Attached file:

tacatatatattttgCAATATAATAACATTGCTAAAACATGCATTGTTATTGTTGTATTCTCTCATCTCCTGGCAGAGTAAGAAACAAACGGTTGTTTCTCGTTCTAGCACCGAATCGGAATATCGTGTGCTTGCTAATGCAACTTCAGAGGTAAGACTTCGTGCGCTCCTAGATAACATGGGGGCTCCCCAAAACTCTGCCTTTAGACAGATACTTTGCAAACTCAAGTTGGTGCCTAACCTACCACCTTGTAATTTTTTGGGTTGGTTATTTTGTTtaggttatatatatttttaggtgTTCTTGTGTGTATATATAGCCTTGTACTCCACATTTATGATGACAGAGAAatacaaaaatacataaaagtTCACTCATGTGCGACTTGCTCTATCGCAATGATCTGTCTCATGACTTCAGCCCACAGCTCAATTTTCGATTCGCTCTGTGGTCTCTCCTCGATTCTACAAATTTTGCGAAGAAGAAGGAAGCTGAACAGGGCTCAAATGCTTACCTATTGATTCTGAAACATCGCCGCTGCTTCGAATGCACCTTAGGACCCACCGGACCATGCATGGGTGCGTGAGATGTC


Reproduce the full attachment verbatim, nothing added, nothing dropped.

tacatatatattttgCAATATAATAACATTGCTAAAACATGCATTGTTATTGTTGTATTCTCTCATCTCCTGGCAGAGTAAGAAACAAACGGTTGTTTCTCGTTCTAGCACCGAATCGGAATATCGTGTGCTTGCTAATGCAACTTCAGAGGTAAGACTTCGTGCGCTCCTAGATAACATGGGGGCTCCCCAAAACTCTGCCTTTAGACAGATACTTTGCAAACTCAAGTTGGTGCCTAACCTACCACCTTGTAATTTTTTGGGTTGGTTATTTTGTTtaggttatatatatttttaggtgTTCTTGTGTGTATATATAGCCTTGTACTCCACATTTATGATGACAGAGAAatacaaaaatacataaaagtTCACTCATGTGCGACTTGCTCTATCGCAATGATCTGTCTCATGACTTCAGCCCACAGCTCAATTTTCGATTCGCTCTGTGGTCTCTCCTCGATTCTACAAATTTTGCGAAGAAGAAGGAAGCTGAACAGGGCTCAAATGCTTACCTATTGATTCTGAAACATCGCCGCTGCTTCGAATGCACCTTAGGACCCACCGGACCATGCATGGGTGCGTGAGATGTC